I like my barley tea cold and my green tea, warm.

Bed sheet

Tighten the fit of your bed sheet
Tonight as you move slowly
To your jaded dreams.

Run! Run! In the dreams of your sleep
As it may make it into tomorrow’s flight.

Run! Run! Chase the dreams of your sleep
And with this tightened fit of your bed sheet
May the sharp dust of this beaten foam
Not slash through your tired back

Reblogged from pethics  51,851 notes
thewritingcafe:

BASICS:

Genres:
Alternate World: A setting that is not our world, but may be similar. This includes “portal fantasies” in which characters find an alternative world through their own. An example would be The Chronicles of Narnia.
Arabian: Fantasy that is based on the Middle East and North Africa.
Arthurian: Set in Camelot and deals with Arthurian mythology and legends.
Bangsian: Set in the afterlife or deals heavily with the afterlife. It most often deals with famous and historical people as characters. An example could be The Lovely Bones.
Celtic: Fantasy that is based on the Celtic people, most often the Irish.
Christian: This genre has Christian themes and elements.
Classical: Based on Roman and Greek myths.
Contemporary: This genre takes place in modern society in which paranormal and magical creatures live among us. An example would be the Harry Potter series.
Dark: This genre combines fantasy and horror elements. The tone or feel of dark fantasy is often gloomy, bleak, and gothic.
Epic: This genre is long and, as the name says, epic. Epic is similar to high fantasy, but has more importance, meaning, or depth. Epic fantasy is most often in a medieval setting.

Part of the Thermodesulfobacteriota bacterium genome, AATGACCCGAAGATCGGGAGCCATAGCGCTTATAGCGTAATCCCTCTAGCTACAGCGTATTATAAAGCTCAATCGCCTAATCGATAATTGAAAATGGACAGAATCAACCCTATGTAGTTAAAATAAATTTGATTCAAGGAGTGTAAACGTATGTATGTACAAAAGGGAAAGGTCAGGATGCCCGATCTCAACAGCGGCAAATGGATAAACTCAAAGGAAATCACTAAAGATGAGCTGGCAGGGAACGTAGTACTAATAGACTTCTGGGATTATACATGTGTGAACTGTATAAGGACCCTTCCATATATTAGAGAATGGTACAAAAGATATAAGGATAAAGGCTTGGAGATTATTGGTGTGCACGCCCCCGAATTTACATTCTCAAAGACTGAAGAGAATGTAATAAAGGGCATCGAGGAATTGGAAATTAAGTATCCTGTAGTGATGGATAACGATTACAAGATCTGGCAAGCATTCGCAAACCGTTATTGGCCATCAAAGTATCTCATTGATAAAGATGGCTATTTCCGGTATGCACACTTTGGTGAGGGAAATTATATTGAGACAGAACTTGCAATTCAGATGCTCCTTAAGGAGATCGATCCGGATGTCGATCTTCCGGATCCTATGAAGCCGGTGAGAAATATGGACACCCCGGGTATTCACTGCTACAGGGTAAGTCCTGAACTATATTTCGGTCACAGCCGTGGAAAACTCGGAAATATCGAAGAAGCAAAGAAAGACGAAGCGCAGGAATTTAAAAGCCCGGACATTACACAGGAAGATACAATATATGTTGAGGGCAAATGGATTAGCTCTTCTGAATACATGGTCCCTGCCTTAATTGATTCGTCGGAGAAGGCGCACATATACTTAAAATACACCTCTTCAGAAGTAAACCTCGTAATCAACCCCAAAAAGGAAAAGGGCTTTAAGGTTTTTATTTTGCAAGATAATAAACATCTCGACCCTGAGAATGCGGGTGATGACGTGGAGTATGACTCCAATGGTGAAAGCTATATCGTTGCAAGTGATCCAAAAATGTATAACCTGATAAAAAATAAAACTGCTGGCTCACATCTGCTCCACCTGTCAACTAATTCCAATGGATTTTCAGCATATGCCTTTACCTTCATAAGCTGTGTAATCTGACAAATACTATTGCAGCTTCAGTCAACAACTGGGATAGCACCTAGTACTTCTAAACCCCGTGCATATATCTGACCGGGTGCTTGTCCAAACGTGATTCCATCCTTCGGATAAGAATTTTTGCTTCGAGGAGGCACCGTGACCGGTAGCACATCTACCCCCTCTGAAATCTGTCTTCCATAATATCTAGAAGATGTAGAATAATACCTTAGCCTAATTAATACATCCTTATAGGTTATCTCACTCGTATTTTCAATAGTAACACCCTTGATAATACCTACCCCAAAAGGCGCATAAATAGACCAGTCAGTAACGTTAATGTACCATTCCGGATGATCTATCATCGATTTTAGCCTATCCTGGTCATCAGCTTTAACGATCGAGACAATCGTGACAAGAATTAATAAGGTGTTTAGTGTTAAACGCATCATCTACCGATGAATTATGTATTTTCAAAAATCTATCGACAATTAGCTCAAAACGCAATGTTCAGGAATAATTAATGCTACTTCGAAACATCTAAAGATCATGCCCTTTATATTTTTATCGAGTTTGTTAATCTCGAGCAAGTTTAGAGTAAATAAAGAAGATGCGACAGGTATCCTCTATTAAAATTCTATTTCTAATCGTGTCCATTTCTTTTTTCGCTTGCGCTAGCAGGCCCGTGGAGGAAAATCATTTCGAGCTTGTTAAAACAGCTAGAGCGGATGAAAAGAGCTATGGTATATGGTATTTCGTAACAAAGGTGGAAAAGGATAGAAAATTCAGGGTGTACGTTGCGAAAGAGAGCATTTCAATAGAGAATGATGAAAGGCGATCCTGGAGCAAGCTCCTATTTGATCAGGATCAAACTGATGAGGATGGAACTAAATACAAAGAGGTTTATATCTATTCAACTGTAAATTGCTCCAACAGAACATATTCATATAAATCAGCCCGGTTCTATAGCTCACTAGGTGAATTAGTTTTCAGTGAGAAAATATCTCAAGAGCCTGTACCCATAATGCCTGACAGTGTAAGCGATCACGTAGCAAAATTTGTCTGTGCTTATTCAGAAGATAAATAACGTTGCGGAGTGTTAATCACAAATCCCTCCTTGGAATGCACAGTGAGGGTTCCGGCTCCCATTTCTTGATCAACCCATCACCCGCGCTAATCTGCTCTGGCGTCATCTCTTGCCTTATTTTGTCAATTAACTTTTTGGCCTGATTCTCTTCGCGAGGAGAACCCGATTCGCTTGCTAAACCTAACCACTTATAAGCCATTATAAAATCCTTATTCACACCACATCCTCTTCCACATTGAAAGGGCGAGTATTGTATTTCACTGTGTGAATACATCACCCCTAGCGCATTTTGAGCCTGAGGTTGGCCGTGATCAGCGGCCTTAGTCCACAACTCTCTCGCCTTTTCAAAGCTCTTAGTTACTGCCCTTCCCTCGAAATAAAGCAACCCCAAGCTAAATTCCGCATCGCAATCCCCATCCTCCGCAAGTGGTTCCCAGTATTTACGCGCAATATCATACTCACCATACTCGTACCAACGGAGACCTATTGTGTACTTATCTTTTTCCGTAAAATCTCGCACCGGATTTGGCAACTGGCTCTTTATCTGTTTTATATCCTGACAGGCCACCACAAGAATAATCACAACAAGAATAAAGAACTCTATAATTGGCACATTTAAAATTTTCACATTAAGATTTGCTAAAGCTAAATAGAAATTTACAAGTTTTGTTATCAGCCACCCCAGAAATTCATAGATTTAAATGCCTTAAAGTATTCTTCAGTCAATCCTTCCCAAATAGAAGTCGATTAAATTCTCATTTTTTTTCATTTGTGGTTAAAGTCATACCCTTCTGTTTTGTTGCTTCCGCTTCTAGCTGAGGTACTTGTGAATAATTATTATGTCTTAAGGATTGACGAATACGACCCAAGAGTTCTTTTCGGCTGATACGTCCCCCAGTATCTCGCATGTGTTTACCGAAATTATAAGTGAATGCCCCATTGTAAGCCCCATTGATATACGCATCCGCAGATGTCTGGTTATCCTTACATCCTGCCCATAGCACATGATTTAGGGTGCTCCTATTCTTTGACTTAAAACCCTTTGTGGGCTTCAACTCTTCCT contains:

Gaslamp: Also known as gaslight, this genre has a Victorian or Edwardian setting.
Gunpowder: Gunpowder crosses epic or high fantasy with “rifles and railroads”, but the technology remains realistic unlike the similar genre of steampunk.
Heroic: Centers on one or more heroes who start out as humble, unlikely heroes thrown into a plot that challenges them.
High: This is considered the “classic” fantasy genre. High fantasy contains the general fantasy elements and is set in a fictional world.
Historical: The setting in this genre is any time period within our world that has fantasy elements added.
Medieval: Set between ancient times and the industrial era. Often set in Europe and involves knights. (medieval references)
Mythic: Fantasy involving or based on myths, folklore, and fairy tales.
Portal: Involves a portal, doorway, or other entryway that leads the protagonist from the “normal world” to the “magical world”.
Quest: As the name suggests, the protagonist in this genre sets out on a quest. The protagonist most frequently searches for an object of importance and returns home with it.
Sword and Sorcery: Pseudomedieval settings in which the characters use swords and engage in action-packed plots. Magic is also an element, as is romance.
Urban: Has a modern or urban setting in which magic and paranormal creatures exist, often in secret.
Wuxia: A genre in which the protagonist learns a martial art and follows a code. This genre is popular in Chinese speaking areas.
Word Counts:
Word counts for fantasy are longer than other genres because of the need for world building. Even in fantasy that takes place in our world, there is a need for the introduction of the fantasy aspect.
Word counts for established authors with a fan base can run higher because publishers are willing to take a higher chance on those authors. First-time authors (who have little to no fan base) will most likely not publish a longer book through traditional publishing. Established authors may also have better luck with publishing a novel far shorter than that genre’s expected or desired word count, though first-time authors may achieve this as well.
A general rule of thumb for first-time authors is to stay under 100k and probably under 110k for fantasy.
Other exceptions to word count guidelines would be for short fiction (novellas, novelettes, short stories, etc.) and that one great author who shows up every few years with a perfect 200k manuscript.
But why are there word count guidelines? For young readers, it’s pretty obvious why books should be shorter. For other age groups, it comes down to the editor’s preference, shelf space in book stores, and the cost of publishing a book. The bigger the book, the more expensive it is to publish.